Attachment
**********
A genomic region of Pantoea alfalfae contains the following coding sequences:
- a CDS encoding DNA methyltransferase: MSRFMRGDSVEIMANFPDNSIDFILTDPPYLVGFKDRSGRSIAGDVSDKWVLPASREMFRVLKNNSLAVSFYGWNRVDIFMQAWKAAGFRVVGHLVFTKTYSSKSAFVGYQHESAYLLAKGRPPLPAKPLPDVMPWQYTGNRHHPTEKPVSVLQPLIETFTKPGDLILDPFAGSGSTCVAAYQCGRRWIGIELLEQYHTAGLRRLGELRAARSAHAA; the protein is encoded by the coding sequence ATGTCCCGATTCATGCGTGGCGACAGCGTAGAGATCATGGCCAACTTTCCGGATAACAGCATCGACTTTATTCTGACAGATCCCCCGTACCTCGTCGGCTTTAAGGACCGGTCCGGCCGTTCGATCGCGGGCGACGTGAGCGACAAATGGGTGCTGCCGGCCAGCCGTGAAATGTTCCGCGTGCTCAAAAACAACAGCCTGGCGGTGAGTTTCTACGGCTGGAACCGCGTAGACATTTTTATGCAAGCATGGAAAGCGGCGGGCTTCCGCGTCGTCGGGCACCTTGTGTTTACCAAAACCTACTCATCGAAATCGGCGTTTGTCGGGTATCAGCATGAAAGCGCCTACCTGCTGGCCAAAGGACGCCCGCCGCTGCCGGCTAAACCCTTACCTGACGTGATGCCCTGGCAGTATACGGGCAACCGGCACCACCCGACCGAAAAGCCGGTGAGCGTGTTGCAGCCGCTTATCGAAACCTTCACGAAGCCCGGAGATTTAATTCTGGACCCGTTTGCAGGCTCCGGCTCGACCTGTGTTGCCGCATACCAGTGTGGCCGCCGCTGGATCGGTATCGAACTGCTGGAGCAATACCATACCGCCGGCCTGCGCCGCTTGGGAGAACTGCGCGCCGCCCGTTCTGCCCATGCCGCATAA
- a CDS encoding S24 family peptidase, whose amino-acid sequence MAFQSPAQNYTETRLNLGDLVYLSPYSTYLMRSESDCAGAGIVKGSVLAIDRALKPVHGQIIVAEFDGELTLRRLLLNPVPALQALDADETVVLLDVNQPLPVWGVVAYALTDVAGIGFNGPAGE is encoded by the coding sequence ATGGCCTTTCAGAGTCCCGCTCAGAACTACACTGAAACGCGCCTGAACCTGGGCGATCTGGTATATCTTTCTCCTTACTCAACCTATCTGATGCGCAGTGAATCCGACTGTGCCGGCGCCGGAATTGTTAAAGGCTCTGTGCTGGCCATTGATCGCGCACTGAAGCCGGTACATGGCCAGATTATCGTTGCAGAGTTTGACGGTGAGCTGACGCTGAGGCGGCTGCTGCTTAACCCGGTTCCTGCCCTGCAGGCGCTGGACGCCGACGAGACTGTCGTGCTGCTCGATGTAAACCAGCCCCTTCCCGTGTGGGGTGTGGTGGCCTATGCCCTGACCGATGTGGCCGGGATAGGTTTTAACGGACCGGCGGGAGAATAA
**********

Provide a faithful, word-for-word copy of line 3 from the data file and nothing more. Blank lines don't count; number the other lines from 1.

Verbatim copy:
- a CDS encoding S24 family peptidase, whose amino-acid sequence MAFQSPAQNYTETRLNLGDLVYLSPYSTYLMRSESDCAGAGIVKGSVLAIDRALKPVHGQIIVAEFDGELTLRRLLLNPVPALQALDADETVVLLDVNQPLPVWGVVAYALTDVAGIGFNGPAGE is encoded by the coding sequence ATGGCCTTTCAGAGTCCCGCTCAGAACTACACTGAAACGCGCCTGAACCTGGGCGATCTGGTATATCTTTCTCCTTACTCAACCTATCTGATGCGCAGTGAATCCGACTGTGCCGGCGCCGGAATTGTTAAAGGCTCTGTGCTGGCCATTGATCGCGCACTGAAGCCGGTACATGGCCAGATTATCGTTGCAGAGTTTGACGGTGAGCTGACGCTGAGGCGGCTGCTGCTTAACCCGGTTCCTGCCCTGCAGGCGCTGGACGCCGACGAGACTGTCGTGCTGCTCGATGTAAACCAGCCCCTTCCCGTGTGGGGTGTGGTGGCCTATGCCCTGACCGATGTGGCCGGGATAGGTTTTAACGGACCGGCGGGAGAATAA